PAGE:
Legendary Columnist Makes Duncan's Case for Best Teammate Ever

Tim Duncan
Tim Duncan / Andy Lyons/GettyImages

The San Antonio Spurs have most of their hardware thanks to the on-court performance of Tim Duncan, but much of their culture can be attributed to his nature as a person.

The lowest winning percentage the Silver and Black ever had over a season under Tim was when they won "just" 61% of their games in 2009-10, which still ended with 50 victories and a second round playoff appearance. Their sustained excellence never would've been possible if he wasn't such a selfless superstar, which the crew on The Bill Simmons Podcast recently discussed.

"I was trying to think of who's on that list [of the greatest teammate ever]," began Simmons. "Because, to me, Duncan and [Stephen] Curry have to be on that list. Not all superstars were great teammates, but Duncan, KG, Curry. Who else?"

Jackie MacMullan, who's been a sports columnist, author, and TV personality since the 1980s, then took Bill's comments a step further.

"Tim Duncan is indisputably the best teammate of all time," said MacMullan. "The reason I say that is because no one asked Kevin Garnett to put aside his considerable talents the way the Spurs asked Tim Duncan to do so. And Tim Duncan, by the way, didn't care at all. All he cared about was winning and keeping the locker room copacetic."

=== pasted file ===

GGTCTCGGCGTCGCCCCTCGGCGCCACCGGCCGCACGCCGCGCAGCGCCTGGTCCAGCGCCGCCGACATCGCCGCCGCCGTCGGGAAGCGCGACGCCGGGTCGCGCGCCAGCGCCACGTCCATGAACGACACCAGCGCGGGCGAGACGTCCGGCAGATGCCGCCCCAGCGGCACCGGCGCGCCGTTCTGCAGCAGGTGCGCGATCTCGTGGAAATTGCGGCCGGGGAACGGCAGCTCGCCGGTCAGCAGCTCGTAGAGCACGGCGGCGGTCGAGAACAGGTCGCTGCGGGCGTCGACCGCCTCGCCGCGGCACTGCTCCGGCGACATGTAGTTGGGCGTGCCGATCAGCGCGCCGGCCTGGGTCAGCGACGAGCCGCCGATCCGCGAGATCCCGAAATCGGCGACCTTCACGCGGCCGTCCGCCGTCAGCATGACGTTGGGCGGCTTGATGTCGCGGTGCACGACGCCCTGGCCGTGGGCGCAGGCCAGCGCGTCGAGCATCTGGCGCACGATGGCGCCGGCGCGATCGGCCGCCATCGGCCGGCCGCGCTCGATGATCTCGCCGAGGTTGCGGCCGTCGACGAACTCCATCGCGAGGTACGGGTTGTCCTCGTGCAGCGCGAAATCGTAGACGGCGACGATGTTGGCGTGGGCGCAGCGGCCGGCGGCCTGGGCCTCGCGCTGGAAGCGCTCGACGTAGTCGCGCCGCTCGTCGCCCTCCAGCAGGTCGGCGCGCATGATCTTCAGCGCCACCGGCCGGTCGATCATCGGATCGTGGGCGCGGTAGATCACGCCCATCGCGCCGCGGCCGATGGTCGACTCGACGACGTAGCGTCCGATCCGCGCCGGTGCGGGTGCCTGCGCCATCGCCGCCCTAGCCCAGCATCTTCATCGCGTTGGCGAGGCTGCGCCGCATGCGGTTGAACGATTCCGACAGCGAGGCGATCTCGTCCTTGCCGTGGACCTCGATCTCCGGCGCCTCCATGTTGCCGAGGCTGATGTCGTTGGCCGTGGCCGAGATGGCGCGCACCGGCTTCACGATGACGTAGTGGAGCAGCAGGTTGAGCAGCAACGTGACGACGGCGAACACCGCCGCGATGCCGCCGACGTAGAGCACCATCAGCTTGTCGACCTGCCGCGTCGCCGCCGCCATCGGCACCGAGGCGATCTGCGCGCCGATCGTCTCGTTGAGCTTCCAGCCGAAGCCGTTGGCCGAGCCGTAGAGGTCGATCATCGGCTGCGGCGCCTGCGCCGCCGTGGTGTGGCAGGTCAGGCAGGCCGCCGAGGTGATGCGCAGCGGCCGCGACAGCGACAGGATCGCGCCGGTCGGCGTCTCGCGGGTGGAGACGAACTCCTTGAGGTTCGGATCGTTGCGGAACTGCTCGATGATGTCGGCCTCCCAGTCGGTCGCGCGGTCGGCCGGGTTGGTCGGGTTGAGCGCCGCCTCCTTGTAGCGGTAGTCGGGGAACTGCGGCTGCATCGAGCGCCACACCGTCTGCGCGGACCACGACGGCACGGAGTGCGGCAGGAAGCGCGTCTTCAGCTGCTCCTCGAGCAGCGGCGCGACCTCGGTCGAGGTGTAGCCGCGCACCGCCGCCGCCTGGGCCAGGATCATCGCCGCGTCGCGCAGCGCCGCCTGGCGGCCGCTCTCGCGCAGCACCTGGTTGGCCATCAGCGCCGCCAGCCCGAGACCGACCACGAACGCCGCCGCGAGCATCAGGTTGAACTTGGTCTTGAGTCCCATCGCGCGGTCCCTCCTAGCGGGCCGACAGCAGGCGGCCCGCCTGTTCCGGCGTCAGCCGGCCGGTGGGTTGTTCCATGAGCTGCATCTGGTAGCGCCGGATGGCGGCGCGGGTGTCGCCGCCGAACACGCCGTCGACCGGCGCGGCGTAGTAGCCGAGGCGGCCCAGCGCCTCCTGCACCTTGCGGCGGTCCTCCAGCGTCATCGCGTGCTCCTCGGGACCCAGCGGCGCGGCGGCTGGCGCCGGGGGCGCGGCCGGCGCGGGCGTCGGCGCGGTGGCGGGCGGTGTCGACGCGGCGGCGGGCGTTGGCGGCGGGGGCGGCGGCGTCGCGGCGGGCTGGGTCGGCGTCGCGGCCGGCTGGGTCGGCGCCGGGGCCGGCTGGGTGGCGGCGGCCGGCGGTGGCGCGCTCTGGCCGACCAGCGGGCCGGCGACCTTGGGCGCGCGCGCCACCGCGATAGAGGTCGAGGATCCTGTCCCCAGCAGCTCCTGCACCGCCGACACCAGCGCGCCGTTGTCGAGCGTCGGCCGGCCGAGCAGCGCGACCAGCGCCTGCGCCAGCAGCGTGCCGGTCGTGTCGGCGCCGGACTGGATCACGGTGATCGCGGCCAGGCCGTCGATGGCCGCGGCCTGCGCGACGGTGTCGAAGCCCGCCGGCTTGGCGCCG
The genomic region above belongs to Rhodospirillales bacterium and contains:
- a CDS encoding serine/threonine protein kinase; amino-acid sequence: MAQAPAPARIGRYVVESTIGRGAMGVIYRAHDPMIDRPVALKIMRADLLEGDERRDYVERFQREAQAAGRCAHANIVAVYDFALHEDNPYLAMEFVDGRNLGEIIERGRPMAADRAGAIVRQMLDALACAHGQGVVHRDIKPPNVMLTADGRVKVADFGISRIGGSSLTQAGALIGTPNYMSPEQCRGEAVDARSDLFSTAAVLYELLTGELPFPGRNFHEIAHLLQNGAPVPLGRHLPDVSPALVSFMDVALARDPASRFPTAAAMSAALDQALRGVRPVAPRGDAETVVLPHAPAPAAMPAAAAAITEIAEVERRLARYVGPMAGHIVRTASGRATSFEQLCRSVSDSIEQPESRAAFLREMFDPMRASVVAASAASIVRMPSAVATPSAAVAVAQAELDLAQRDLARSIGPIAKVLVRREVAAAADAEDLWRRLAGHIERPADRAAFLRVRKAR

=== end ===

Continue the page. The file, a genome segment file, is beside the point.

Jackie is definitely spitting facts when it comes to why Duncan's excellence as a teammate helped the Spurs have so much success. He could've easily been a 25 and 15 guy throughout his career if he was asked to carry the club on a nightly basis. Coach Gregg Popovich knew better, though. It takes a full team effort to be a champion.

Mike Budenholzer wonders what could have been

Still, as MacMullan points out, long-time Spurs Assistant Coach Mike Budenholzer wonders how things might've been different if Duncan simply dominated to his fullest potential.

"I don't think we used him right," he previously told MacMullan. "We could've gotten more. We could've dominated with him but we kept changing the way we played and he kept changing with us."

The Spurs, of course, won five NBA championships during Duncan's 19-year run, but it's interesting to think about what they would've done if he was treated as the dominant cornerstone he easily was for the entirety of his career. Something tells me they wouldn't trade in all those titles to find out, though.

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"To me, it's Tim Duncan and [then] everybody else," concluded MacMullan. You won't find an argument from us.